What has all this economic activity created, all the money that we spent bought?  And how could so much of it just evaporate overnight?  People think about credit, but what about debt?  How many people think about the fact that most of the wealth that has been created in the last 20 years or so has been nothing more than numbers in computers, based upon the value of debt.  The more people owe you, the richer that you are.  People invest in debt, banks sell it, and nobody seems to want to pay it off.  What a wonderful concept; buy today what you cannot pay for until tomorrow, if you are lucky.

Did anyone figure in the effect of laying off millions of the highest paid consumers on the planet?  Is it really growth when you take jobs away from one group of people and give them to a different group?  Or is that just financial manipulation, to create wealth by cutting costs.  What happens when the cost that you cut is the buyer of your product?

Real wealth does not evaporate, it does not diminish in value, it is durable, and serves all the people.  Real wealth is roads, bridges, fiber optic cables, transmission lines.  How much real wealth has been created in the United States in the last 20 years?  And it is not creating new wealth to repair old roads, it is investing in what you already have.  So, we built a lot of buildings, but were they needed, or were they funding for a developer?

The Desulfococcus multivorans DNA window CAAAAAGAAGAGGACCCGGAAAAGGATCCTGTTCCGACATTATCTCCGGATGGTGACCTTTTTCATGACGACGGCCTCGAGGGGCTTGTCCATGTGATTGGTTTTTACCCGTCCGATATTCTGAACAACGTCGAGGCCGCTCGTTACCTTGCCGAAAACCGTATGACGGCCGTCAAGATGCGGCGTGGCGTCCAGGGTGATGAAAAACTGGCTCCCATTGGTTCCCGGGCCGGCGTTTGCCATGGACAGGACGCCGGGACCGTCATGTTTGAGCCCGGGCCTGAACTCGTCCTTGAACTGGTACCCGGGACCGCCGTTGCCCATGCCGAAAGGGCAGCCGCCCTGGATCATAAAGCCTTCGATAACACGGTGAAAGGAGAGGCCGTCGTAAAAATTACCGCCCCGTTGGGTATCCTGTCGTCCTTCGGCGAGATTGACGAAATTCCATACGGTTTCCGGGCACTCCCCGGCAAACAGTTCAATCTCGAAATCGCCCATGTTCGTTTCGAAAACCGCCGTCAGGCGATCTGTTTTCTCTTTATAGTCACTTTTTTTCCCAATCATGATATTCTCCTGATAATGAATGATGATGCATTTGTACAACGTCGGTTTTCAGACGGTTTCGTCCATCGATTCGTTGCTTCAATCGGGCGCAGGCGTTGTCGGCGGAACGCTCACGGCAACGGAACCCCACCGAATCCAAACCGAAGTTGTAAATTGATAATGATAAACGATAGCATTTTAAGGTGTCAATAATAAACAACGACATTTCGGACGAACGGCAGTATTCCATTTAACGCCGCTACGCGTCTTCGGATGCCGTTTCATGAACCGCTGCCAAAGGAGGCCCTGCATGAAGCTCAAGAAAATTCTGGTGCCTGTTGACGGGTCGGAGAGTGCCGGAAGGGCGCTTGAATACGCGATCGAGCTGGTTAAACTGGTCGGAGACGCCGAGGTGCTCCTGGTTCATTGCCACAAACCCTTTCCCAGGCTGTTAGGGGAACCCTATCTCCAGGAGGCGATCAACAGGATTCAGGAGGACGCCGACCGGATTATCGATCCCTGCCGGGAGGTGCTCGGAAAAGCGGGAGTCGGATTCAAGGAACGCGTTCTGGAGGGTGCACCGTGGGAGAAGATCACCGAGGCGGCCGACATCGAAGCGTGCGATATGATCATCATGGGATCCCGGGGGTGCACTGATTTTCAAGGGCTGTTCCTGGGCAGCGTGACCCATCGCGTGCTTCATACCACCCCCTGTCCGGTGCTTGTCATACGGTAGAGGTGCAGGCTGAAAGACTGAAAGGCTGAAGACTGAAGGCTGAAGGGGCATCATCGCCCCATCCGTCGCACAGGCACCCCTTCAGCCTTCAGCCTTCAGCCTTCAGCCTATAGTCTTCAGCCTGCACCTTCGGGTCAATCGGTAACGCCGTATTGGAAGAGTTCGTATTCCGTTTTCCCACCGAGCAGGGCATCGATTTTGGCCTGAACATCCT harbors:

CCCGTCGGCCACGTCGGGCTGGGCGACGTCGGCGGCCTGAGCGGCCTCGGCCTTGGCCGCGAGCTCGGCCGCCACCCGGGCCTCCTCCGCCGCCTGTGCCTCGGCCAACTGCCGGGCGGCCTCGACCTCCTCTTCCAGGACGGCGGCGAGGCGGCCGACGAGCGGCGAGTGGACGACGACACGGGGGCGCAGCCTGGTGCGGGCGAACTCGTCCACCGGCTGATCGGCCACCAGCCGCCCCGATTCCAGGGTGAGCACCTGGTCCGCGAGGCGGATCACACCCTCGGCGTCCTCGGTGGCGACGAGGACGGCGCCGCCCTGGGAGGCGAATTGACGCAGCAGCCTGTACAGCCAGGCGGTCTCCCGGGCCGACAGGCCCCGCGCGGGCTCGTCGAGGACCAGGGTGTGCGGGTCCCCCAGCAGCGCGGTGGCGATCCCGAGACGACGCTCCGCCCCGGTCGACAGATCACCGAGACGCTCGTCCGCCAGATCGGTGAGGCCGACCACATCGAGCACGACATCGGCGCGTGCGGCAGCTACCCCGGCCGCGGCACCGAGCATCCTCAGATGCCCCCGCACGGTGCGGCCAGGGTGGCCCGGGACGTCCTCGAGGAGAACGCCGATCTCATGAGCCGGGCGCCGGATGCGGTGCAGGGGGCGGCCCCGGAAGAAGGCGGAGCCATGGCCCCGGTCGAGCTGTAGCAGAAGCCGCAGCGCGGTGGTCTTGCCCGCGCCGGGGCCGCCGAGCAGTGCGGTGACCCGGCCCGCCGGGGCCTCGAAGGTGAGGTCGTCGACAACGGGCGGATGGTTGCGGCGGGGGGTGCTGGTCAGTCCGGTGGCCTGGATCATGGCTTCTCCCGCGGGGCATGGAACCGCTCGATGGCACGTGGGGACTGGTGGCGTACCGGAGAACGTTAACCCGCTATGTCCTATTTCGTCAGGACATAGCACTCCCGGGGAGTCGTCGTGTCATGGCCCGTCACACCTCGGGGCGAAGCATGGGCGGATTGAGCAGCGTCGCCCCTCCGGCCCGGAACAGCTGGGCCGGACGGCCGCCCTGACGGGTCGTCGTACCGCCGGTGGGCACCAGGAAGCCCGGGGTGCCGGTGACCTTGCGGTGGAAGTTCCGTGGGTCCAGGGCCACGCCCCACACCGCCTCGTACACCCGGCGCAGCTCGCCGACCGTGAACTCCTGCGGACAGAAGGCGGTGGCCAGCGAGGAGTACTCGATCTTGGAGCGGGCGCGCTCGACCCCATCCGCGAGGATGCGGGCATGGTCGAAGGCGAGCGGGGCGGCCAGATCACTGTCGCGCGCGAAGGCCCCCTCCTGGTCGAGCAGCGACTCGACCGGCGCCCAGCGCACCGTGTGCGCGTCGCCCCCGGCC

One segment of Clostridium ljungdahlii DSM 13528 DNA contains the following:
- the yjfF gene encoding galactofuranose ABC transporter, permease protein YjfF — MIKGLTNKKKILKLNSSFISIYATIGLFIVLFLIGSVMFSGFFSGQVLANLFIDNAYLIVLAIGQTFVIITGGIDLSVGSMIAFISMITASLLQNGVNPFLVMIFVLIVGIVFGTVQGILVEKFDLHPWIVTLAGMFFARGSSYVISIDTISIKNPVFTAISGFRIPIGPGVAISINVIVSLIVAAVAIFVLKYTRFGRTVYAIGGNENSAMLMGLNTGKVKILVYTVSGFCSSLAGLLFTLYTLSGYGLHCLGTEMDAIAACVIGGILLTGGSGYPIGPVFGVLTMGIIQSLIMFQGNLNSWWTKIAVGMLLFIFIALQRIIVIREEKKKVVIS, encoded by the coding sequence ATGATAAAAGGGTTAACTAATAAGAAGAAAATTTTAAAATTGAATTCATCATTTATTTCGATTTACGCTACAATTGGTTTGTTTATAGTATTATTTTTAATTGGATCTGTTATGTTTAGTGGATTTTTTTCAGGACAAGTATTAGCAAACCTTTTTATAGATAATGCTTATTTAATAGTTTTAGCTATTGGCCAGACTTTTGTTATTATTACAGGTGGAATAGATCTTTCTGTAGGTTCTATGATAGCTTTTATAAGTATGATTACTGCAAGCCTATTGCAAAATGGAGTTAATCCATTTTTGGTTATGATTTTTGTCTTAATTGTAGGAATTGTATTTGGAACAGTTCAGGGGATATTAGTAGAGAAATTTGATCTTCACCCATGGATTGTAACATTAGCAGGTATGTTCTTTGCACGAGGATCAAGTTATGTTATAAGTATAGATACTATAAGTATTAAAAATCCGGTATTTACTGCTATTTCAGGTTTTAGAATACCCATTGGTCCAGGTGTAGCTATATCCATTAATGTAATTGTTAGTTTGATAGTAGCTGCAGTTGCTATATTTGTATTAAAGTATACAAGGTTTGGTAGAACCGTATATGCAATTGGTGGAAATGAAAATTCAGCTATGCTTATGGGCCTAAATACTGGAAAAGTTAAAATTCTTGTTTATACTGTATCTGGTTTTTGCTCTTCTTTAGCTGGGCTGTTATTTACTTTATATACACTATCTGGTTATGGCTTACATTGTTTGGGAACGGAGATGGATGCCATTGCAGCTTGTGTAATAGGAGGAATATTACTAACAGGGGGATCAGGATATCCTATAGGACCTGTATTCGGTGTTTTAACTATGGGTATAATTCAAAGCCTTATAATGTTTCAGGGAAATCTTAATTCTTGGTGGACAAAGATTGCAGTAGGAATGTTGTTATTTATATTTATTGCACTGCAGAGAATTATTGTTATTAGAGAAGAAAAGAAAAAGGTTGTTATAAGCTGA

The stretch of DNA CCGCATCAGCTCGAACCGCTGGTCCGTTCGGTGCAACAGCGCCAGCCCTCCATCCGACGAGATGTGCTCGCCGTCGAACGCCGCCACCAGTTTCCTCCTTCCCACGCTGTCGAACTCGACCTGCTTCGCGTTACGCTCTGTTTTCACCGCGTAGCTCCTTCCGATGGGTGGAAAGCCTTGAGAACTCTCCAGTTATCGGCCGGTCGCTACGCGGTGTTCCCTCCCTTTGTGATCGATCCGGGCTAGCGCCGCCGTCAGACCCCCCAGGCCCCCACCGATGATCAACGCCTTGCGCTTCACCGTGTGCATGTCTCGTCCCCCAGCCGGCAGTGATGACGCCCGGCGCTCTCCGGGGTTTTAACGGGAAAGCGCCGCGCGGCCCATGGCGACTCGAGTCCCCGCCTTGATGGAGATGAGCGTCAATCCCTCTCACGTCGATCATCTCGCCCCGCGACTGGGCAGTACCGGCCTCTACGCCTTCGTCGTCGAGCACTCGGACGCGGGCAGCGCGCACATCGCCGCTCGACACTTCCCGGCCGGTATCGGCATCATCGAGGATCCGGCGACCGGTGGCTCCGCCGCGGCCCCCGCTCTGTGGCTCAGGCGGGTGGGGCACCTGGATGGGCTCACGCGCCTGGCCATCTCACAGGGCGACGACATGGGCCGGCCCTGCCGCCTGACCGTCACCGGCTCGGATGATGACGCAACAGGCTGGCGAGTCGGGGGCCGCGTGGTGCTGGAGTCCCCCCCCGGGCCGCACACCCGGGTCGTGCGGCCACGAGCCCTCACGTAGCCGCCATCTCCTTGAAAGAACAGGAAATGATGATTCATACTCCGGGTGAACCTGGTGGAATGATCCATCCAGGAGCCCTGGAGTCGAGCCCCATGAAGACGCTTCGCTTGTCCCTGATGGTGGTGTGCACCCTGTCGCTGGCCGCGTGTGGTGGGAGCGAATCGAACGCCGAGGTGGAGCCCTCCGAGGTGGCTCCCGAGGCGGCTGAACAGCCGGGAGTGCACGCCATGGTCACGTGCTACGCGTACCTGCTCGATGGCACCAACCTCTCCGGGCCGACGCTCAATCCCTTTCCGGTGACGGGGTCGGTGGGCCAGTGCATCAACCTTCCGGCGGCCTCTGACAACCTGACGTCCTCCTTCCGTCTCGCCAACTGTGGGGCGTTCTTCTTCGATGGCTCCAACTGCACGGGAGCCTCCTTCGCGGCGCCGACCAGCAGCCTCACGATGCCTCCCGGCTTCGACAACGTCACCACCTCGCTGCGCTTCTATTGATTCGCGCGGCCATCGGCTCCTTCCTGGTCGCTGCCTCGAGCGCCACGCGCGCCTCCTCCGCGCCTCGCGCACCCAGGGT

On every level, Americans have chosen to ignore the future, to resist real change, to accept that they were no better than anybody else.  Other people could ride trains and busses, we were going to drive.    So what if our new building doesn’t have any insulation.?  It is cheaper that way.  And the whole time, we have been insisting that everything is worth more.  Not because of any discernable reason, but just because we said so.

We have invested in trying to be wealthy enough to not have to work, not in making our futures better.  Now, we are paying for sitting on our butts.  We don’t create anything of value anymore, and we can’t even govern ourselves without borrowing money to do it.  Instead of spending money to develop the technologies needed to make a future possible, we have invested in moving production from America to some overseas country.  But we have not invested in giving Americans anything to do.  Normally, economic growth means that the leading countries improve their technology, and move from building one kind of product to one which is more complex, advanced, or somehow beyond the abilities of other producers.  Displacement happens as new industries replace old ones, and people have to learn new skills.